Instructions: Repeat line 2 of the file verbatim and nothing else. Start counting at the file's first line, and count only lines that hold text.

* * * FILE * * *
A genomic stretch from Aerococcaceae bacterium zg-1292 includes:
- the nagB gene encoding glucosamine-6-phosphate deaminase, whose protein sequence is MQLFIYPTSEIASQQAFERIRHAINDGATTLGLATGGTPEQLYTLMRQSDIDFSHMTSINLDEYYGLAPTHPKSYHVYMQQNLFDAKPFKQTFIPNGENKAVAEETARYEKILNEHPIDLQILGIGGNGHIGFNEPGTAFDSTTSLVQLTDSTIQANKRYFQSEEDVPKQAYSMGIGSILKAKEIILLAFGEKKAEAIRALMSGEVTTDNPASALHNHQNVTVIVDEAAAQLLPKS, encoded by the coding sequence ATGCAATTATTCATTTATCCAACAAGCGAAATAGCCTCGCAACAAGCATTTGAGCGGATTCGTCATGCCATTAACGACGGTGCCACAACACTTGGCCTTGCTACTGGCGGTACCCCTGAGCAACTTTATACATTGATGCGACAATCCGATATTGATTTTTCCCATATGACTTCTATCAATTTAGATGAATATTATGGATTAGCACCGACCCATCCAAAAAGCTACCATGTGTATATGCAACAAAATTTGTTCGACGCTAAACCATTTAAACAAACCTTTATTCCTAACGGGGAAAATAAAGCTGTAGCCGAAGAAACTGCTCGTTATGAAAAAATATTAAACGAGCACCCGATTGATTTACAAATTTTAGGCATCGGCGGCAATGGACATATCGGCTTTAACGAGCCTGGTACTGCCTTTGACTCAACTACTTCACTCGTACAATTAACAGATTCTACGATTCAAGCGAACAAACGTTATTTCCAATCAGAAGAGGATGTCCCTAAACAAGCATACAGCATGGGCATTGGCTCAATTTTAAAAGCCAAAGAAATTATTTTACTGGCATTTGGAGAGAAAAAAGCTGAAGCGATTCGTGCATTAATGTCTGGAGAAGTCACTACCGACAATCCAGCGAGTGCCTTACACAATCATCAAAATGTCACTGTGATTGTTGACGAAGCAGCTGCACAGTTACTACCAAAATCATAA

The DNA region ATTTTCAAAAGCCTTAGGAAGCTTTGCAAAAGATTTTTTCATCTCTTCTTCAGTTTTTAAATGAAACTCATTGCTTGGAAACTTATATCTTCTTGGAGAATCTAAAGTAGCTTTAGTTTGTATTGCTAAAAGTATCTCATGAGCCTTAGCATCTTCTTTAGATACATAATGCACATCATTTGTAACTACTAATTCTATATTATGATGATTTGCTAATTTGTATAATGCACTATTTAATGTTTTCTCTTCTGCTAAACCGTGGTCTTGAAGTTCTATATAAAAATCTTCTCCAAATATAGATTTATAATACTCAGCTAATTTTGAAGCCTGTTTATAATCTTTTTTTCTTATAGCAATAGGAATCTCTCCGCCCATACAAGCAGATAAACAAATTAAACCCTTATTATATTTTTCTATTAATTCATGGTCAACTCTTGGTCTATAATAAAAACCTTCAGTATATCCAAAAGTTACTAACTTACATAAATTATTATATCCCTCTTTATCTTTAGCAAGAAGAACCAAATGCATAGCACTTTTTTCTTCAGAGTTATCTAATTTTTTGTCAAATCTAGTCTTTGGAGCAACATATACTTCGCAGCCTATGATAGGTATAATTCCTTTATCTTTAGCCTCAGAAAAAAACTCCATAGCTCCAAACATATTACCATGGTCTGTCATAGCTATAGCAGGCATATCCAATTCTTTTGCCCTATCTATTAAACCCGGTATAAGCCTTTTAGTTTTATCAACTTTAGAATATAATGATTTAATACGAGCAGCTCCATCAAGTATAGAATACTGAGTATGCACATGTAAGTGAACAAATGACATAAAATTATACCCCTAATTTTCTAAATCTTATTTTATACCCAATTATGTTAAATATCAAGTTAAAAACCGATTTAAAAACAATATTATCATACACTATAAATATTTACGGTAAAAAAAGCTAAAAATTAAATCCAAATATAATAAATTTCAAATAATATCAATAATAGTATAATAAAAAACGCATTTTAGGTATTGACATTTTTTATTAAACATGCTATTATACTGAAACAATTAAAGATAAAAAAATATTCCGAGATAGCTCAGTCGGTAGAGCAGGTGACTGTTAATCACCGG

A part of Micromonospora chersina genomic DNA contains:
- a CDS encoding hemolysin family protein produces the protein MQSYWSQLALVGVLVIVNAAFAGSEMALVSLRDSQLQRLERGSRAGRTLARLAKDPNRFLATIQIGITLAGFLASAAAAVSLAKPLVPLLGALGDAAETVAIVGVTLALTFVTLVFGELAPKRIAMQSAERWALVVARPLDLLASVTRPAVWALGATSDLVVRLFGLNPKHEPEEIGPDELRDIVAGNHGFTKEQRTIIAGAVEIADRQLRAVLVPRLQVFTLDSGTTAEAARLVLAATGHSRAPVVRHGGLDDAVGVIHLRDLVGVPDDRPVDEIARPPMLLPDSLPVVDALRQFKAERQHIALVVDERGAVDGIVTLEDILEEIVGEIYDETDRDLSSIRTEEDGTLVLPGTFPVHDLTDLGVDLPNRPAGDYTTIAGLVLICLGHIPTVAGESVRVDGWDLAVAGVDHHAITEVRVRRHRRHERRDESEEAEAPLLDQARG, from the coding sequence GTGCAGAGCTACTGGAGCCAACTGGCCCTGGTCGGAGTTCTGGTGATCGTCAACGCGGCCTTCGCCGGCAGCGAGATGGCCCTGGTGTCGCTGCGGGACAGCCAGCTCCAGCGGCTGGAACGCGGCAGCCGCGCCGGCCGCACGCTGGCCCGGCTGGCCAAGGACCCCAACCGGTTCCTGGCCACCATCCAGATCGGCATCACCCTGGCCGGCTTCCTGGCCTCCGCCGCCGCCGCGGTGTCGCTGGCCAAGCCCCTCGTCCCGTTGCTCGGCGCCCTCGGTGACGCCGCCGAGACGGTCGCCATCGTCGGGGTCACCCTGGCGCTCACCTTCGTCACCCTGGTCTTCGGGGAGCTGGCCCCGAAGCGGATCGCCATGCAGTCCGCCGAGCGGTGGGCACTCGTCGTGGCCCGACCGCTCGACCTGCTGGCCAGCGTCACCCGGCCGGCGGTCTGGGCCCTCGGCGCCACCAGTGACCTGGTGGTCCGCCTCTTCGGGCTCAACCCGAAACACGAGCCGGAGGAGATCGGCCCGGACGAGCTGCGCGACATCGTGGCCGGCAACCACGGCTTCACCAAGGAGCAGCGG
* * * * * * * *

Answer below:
- the nagB gene encoding glucosamine-6-phosphate deaminase, whose protein sequence is MQLFIYPTSEIASQQAFERIRHAINDGATTLGLATGGTPEQLYTLMRQSDIDFSHMTSINLDEYYGLAPTHPKSYHVYMQQNLFDAKPFKQTFIPNGENKAVAEETARYEKILNEHPIDLQILGIGGNGHIGFNEPGTAFDSTTSLVQLTDSTIQANKRYFQSEEDVPKQAYSMGIGSILKAKEIILLAFGEKKAEAIRALMSGEVTTDNPASALHNHQNVTVIVDEAAAQLLPKS, encoded by the coding sequence ATGCAATTATTCATTTATCCAACAAGCGAAATAGCCTCGCAACAAGCATTTGAGCGGATTCGTCATGCCATTAACGACGGTGCCACAACACTTGGCCTTGCTACTGGCGGTACCCCTGAGCAACTTTATACATTGATGCGACAATCCGATATTGATTTTTCCCATATGACTTCTATCAATTTAGATGAATATTATGGATTAGCACCGACCCATCCAAAAAGCTACCATGTGTATATGCAACAAAATTTGTTCGACGCTAAACCATTTAAACAAACCTTTATTCCTAACGGGGAAAATAAAGCTGTAGCCGAAGAAACTGCTCGTTATGAAAAAATATTAAACGAGCACCCGATTGATTTACAAATTTTAGGCATCGGCGGCAATGGACATATCGGCTTTAACGAGCCTGGTACTGCCTTTGACTCAACTACTTCACTCGTACAATTAACAGATTCTACGATTCAAGCGAACAAACGTTATTTCCAATCAGAAGAGGATGTCCCTAAACAAGCATACAGCATGGGCATTGGCTCAATTTTAAAAGCCAAAGAAATTATTTTACTGGCATTTGGAGAGAAAAAAGCTGAAGCGATTCGTGCATTAATGTCTGGAGAAGTCACTACCGACAATCCAGCGAGTGCCTTACACAATCATCAAAATGTCACTGTGATTGTTGACGAAGCAGCTGCACAGTTACTACCAAAATCATAA